With help from coaches, fans, media and local sports historians, Scorebook Live has put together its lists of the best athletes — male and female — to emerge from every county in the state of Washington. We looked back as far as the turn of the 20th century, and we examined the totality of each athletes’ career, not only what they did in high school.
As comprehensive as our lists are, we also want to hear your opinions. We have included polls where you can vote for the best male and female athletes by county. You can also leave your comments below or hit us up on Twitter @sblivewa.
From Earl Averill to Grady Sizemore, Snohomish County has produced several world-class male athletes. Take a look at Scorebook Live’s list of the top male athletes to ever come out of Snohomish County and cast your vote in the poll.
BEST MALE ATHLETES TO COME OUT OF SNOHOMISH COUNTY
(Names are in alphabetical order)
Notable stats: Hit .318 with 238 home runs over a 13-year MLB career (1929-1941).
There was a point in Averill’s teenage years when he gave up pro baseball pursuits after suffering a serious arm injury. It wasn’t until he was 24 years old that he was plucked out of semi-pro ball and eventually made the jump to the majors. He went on to have perhaps the most decorated career of any player in the county’s history.
A 1975 inductee into the Baseball Hall of Fame, Averill was a six-time all-star and is the active Cleveland Indians RBI, runs and triples leader. He played 11 seasons with the franchise (1929-1939). He was nicknamed the “Earl of Snohomish” and famously sent a line drive that broke the toe, and eventually derailed the career of pitcher Dizzy Dean. The Indians retired Averill’s jersey the same year he was inducted in the hall. Averill died in 1983 at the age of 81.
High School: Snohomish (class of 2005)
Notable stats: Averaged 29.8 points and 13 boards per game as a high school senior.
Brockman put himself on the map in high school as a ferocious rebounder and versatile post scorer. He was named Washington’s Mr. Basketball in 2005 and was a McDonald’s All-American selection who posted 29.8 points and 13 boards a game as a senior at Snohomish and competed in the national high school slam dunk contest.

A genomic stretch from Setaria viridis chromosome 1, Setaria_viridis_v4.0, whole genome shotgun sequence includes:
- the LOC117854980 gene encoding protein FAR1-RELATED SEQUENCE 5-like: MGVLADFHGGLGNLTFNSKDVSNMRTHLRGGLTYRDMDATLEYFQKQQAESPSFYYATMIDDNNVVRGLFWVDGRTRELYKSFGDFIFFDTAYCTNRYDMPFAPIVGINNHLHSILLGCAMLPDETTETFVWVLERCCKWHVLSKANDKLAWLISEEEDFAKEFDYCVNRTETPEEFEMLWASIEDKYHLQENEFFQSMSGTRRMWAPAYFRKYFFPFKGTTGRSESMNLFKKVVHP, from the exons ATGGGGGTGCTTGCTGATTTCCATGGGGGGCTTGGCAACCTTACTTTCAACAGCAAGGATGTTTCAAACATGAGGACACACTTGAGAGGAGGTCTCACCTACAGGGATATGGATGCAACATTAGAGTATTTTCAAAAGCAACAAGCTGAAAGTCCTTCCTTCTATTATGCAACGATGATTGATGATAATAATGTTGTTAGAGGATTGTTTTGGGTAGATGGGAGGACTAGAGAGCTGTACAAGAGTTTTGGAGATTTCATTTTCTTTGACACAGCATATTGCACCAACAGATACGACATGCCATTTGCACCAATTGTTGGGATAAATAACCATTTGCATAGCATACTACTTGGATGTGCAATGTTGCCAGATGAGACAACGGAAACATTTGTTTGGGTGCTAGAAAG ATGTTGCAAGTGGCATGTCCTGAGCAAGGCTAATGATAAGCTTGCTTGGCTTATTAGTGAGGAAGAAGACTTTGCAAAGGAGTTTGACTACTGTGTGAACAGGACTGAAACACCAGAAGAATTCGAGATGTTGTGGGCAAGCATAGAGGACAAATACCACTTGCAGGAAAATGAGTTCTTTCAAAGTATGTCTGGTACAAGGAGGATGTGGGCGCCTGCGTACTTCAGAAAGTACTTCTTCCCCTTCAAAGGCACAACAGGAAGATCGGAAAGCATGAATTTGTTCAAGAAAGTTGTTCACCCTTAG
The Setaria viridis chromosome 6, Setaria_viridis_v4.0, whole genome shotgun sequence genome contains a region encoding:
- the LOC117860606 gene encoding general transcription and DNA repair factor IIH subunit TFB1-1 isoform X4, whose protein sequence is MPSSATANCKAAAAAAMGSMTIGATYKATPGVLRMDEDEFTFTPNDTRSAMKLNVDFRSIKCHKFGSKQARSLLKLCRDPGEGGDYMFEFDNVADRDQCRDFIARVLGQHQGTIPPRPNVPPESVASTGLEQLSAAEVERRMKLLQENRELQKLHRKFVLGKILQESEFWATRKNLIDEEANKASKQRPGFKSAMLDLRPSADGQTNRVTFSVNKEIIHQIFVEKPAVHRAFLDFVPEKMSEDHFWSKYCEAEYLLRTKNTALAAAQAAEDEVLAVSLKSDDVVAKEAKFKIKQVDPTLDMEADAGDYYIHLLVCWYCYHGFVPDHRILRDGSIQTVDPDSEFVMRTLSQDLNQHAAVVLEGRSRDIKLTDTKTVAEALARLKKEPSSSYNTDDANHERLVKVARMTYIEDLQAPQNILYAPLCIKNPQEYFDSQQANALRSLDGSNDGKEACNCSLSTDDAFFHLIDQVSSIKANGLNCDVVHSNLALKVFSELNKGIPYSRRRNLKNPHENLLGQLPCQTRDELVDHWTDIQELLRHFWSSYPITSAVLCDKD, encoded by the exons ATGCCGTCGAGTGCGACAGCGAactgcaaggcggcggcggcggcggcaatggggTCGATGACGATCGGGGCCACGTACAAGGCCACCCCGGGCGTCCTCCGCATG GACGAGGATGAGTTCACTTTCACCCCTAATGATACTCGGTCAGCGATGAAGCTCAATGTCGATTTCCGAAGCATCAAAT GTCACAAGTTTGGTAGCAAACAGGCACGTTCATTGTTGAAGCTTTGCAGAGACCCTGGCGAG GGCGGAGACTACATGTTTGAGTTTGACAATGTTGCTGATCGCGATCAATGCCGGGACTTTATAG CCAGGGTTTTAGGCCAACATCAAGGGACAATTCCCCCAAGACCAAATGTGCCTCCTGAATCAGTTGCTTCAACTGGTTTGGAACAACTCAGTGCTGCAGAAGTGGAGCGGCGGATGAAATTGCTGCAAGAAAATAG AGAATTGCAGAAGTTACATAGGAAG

Brockman went on to become UW’s all-time career rebound leader and second all-time scorer. He was twice a first team All-Pac 10 selection. Brockman, a 6-foot-7 power forward, was a second-round NBA Draft pick in 2009. He played three seasons in the NBA before embarking on a pro basketball career in Europe.
High School: Everett (class of 1984)
Notable stats: Threw at least one touchdown pass for seven different NFL teams, setting a league record.
Chris Chandler may have played 17 years in the NFL, but those in Snohomish County in the early 80s surely remember his versatility across several sports. He also competed at the varsity level in baseball, track and golf, and was a heralded basketball recruit, too. But he went on to play for eight different NFL teams and was a two-time Pro Bowl selection. He led the Falcons to their first Super Bowl appearance in 1999. Over the course of his NFL career, he threw for more than 4,000 yards. He played college for the UW.
High School: Cascade (class of 2000)
Sports: Baseball, football
Notable stats: Sizemore was Cascade’s all-time leading rusher in football with 3,081 yards. Also set a career interceptions record (16).
Sizemore is widely known for his exploits in MLB, but he was also a multi-sport star in high school — and could have taken his athletic career several directions after high school. Sizemore actually accepted a football scholarship at UW with the intent of playing both, but was drafted by the Cleveland Indians in the third round in 2000 with a $2 million signing bonus. He was a three-time MLB All-Star, two-time Gold Glove Award winner and a Silver Slugger Award as a center fielder in his 12-year MLB career. Sizemore suffered a string of major injuries that contributed to the end of his professional career.
(Grady Sizemore feature photo by Keith Allison)
Randy Couture, Lynnwood (wrestling/mixed martial arts) – Three-time UFC Heavyweight champion and two-time UFC Light Heavyweight champion who won a state wrestling title as a high school senior. He was also a three-time D-I All-American and two-time NCAA runner-up.
Brett McClure, Jackson (gymnastics) – He was part of the US gymnastics team that won a silver medal in the 2004 Athens Olympics.
Chris Henderson, Cascade (soccer) – Earned 79 caps on the US national team. Won a national championship at UCLA in 1989, where he was inducted into the athletic hall of fame in 2016.
Otto Olson, Everett (wrestling) – A three-time state wrestling champion in high school, Olson graced the cover of Wrestling USA before heading off to the University of Michigan, where he now holds the longest consecutive win streak (41) and second most wins (174).
Jarred Rome, Marysville-Pilchuck (discus) – Rome was a six-time NCAA All-American at Boise State in the discus and shot put and represented the U.S. in the Olympics twice (2004, 2012) as a discus thrower. He died in 2019 at the age of 42.
Earl Torgeson, Snohomish (baseball) – Was a part of three World Series teams in his 15-year MLB career (1947-1961). Snohomish High School’s field was named after him in 1990.
Rusty Wailes, Edmonds (rowing) – Gold medalist in the 1956 and 1960 Olympic Games. His eight-man team in 1956 set a world record.
Tony Volpentest, Edmonds-Woodway (track and field) – A four-time Paralympic Gold Medalist and five-time World Champion sprinter, Volpentest won his first three Paralympic Gold Medals at the age of 17.